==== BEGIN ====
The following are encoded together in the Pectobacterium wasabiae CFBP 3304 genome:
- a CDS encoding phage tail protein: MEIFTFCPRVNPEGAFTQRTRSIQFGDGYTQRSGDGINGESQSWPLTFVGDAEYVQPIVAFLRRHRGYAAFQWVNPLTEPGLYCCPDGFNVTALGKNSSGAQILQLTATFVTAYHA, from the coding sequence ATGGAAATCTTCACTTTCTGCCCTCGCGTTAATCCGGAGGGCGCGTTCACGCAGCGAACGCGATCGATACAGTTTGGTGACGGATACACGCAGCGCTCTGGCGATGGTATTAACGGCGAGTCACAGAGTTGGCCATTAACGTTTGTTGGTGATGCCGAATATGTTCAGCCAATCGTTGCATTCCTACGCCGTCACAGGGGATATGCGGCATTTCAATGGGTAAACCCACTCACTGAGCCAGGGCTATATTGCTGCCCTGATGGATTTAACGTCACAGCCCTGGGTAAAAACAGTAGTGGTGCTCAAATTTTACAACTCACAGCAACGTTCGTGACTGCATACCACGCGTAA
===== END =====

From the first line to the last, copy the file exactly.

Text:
The following are encoded together in the Pectobacterium wasabiae CFBP 3304 genome:
- a CDS encoding phage tail protein: MEIFTFCPRVNPEGAFTQRTRSIQFGDGYTQRSGDGINGESQSWPLTFVGDAEYVQPIVAFLRRHRGYAAFQWVNPLTEPGLYCCPDGFNVTALGKNSSGAQILQLTATFVTAYHA, from the coding sequence ATGGAAATCTTCACTTTCTGCCCTCGCGTTAATCCGGAGGGCGCGTTCACGCAGCGAACGCGATCGATACAGTTTGGTGACGGATACACGCAGCGCTCTGGCGATGGTATTAACGGCGAGTCACAGAGTTGGCCATTAACGTTTGTTGGTGATGCCGAATATGTTCAGCCAATCGTTGCATTCCTACGCCGTCACAGGGGATATGCGGCATTTCAATGGGTAAACCCACTCACTGAGCCAGGGCTATATTGCTGCCCTGATGGATTTAACGTCACAGCCCTGGGTAAAAACAGTAGTGGTGCTCAAATTTTACAACTCACAGCAACGTTCGTGACTGCATACCACGCGTAA